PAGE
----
Sources of Consultation Efficacy in School Psychology Interns
Limited research is available regarding the development of consultation efficacy in school psychology interns. Consultation was identified as an essential skill in school psychology and a critical component of service delivery models in schools. Literature suggested that consultation efficacy, or self-perceptions of their competence as consultants, impacts the time school psychologists spend consulting. The current study examined the relationship between consultation efficacy development using the Consultation Self-Efficacy Scale (CSES) near the conclusion of internship and sources of self-efficacy development (i.e., mastery experience, verbal persuasion, and vicarious experience). School psychology interns from across the United States (N = 116) completed an online survey to investigate self-appraisals of their exposure to consultation and sources of self-efficacy development to predict their consultation efficacy. Results indicated that pre-internship consultation fieldwork predicted interns’ pre-internship consultation efficacy. Of the self-efficacy sources assessed before internship, prior mastery, prior emotional arousal, and prior verbal persuasion were significant predictors of interns’ pre-internship consultation efficacy. Results of a series of sequential regressions indicated that both time interns spent consulting and their vicarious experience were significant predictors of interns’ post-internship consultation efficacy when controlling for the variance accounted for by interns’ pre-internship consultation efficacy. Overall, the results indicated that vicarious experience was the strongest, unique predictor of interns’ post-consultation efficacy while controlling for the variance accounted for by interns’ pre-internship consultation efficacy. An intern's perceived similarity to his or her supervisor appeared to mediate the relationship between supervisor modeling and the intern's post-consultation efficacy.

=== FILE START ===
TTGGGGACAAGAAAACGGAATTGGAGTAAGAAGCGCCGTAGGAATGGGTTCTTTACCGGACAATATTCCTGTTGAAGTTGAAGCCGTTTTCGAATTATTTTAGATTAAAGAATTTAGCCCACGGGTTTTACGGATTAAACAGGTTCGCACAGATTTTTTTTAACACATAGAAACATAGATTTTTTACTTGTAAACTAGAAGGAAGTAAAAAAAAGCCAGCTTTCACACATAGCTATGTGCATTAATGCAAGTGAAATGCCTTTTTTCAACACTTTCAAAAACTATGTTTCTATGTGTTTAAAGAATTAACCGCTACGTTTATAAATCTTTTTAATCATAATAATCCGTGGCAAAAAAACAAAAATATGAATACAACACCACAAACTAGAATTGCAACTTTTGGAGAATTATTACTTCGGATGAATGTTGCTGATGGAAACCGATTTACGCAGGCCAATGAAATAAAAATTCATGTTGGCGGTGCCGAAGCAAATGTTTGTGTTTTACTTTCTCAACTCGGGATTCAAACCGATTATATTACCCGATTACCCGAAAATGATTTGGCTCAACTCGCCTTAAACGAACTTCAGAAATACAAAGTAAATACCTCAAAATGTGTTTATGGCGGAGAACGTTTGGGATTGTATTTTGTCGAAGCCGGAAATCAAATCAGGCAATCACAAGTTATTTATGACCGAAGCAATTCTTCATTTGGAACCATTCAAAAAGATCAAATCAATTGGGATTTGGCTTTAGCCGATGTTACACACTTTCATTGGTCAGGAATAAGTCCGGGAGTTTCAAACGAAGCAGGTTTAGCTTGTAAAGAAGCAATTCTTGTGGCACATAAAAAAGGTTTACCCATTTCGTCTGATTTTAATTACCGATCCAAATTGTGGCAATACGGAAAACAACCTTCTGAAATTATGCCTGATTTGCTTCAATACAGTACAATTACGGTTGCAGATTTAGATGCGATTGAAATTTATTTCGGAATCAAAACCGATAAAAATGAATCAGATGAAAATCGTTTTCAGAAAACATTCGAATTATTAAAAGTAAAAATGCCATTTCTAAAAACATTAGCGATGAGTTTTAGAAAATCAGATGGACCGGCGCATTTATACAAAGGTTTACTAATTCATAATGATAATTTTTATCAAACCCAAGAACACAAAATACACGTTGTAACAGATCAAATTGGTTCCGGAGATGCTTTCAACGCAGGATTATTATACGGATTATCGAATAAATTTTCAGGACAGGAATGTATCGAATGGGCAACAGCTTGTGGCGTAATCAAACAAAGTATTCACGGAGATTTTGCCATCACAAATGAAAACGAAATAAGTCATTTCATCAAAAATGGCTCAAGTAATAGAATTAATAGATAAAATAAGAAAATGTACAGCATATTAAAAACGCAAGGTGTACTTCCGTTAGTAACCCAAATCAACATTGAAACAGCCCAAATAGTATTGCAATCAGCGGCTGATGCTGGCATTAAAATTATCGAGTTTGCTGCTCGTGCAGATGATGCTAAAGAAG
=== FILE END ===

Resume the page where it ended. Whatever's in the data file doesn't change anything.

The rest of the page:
Dempsey, Kathleen, "Sources of Consultation Efficacy in School Psychology Interns" (2019). ETD Collection for Fordham University. AAI22615469.